Posted on 1 March 2018
“Is reading good for our health? Cressida Downing, co-founder of the Reading Retreat, certainly thinks so.
“Downing’s retreat is one of many recent schemes created in the belief that reading can have a demonstrably positive effect on well-being: from the School of Life’s Bibliotherapy service, which provides ‘literary prescriptions’ tailored to the needs of the reader-client to the community-driven reading groups of The Reader Organisation, a charity working within criminal justice system and mental health settings, whose sessions attest to the ameliorative effects of shared reading.
“While this attentiveness to the recuperative possibilities of reading feels like a distinctly contemporary concern, the question of the relationship between reading and health was particularly prevalent in 16th and 17th century medical discourse, which exhibited a fascination with - and frequent anxiety over – reading’s capacity to effect transformations on the body as well as the mind.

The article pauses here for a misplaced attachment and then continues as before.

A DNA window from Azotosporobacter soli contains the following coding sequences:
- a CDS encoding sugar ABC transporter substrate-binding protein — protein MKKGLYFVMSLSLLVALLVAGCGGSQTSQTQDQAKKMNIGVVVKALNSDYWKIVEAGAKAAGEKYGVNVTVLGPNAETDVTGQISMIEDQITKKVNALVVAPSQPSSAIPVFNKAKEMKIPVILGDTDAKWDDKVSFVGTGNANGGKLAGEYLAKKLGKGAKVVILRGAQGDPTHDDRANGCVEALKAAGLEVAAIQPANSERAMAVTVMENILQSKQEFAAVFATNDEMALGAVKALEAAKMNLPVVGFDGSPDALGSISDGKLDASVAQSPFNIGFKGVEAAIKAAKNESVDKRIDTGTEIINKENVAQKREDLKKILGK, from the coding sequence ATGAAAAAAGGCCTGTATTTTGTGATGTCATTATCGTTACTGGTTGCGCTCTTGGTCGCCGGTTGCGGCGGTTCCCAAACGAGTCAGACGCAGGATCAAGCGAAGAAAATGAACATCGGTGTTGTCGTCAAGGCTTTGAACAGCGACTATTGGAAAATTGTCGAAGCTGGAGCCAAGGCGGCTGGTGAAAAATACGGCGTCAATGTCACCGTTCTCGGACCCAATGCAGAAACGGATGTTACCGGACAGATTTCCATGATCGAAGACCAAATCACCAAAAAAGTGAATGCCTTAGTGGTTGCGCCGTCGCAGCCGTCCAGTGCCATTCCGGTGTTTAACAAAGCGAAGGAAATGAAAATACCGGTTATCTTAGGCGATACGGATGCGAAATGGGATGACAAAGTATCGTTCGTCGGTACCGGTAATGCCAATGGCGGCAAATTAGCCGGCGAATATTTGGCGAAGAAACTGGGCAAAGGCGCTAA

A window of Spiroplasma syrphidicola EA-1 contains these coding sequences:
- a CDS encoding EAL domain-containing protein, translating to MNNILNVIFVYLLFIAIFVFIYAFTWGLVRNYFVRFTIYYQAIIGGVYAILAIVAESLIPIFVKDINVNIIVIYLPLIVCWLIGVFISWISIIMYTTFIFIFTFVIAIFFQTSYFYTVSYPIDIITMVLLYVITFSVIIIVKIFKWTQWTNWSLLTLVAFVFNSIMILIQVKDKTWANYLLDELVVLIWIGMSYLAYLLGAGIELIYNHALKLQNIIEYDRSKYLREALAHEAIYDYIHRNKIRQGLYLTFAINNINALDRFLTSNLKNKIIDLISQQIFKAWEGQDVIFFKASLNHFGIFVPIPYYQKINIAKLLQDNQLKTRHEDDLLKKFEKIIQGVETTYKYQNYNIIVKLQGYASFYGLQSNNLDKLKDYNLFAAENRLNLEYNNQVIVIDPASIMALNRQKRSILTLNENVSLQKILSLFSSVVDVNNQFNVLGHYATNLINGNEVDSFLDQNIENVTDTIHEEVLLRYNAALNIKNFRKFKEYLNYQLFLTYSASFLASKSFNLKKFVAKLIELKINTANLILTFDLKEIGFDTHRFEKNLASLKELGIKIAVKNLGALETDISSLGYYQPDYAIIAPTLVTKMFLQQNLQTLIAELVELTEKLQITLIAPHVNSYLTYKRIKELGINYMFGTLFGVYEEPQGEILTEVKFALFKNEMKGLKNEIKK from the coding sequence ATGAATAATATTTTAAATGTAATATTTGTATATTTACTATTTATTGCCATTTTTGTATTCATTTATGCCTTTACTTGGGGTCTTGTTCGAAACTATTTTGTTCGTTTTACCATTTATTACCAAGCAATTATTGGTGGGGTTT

Cause and cure
“In early modern England, reading was envisaged as both a cause of, and cure for, particular maladies: it was thought to overheat the humours; weaken the stomach; disrupt digestion; dry out the brain; induce gout; and “breede the stone” - marble-sized growths in the bladder that prevented urination.
“At the same time, however, reading was believed to enliven the animal spirits, on which movement, thought, and sensation depended; dispel melancholy; and even serve as an effective means of losing weight - in his 1547 Breviary of Health, Andrew Boorde suggested that reading, like physical exercise, could produce an excess of heat capable of diminishing the “groseness” of the body.
“So whether you’re trying to cure a bad case of the blues, or avoid going to the gym altogether, so long as you don’t mind running the risk of drying out your brain, a book might be just the remedy you’re after.”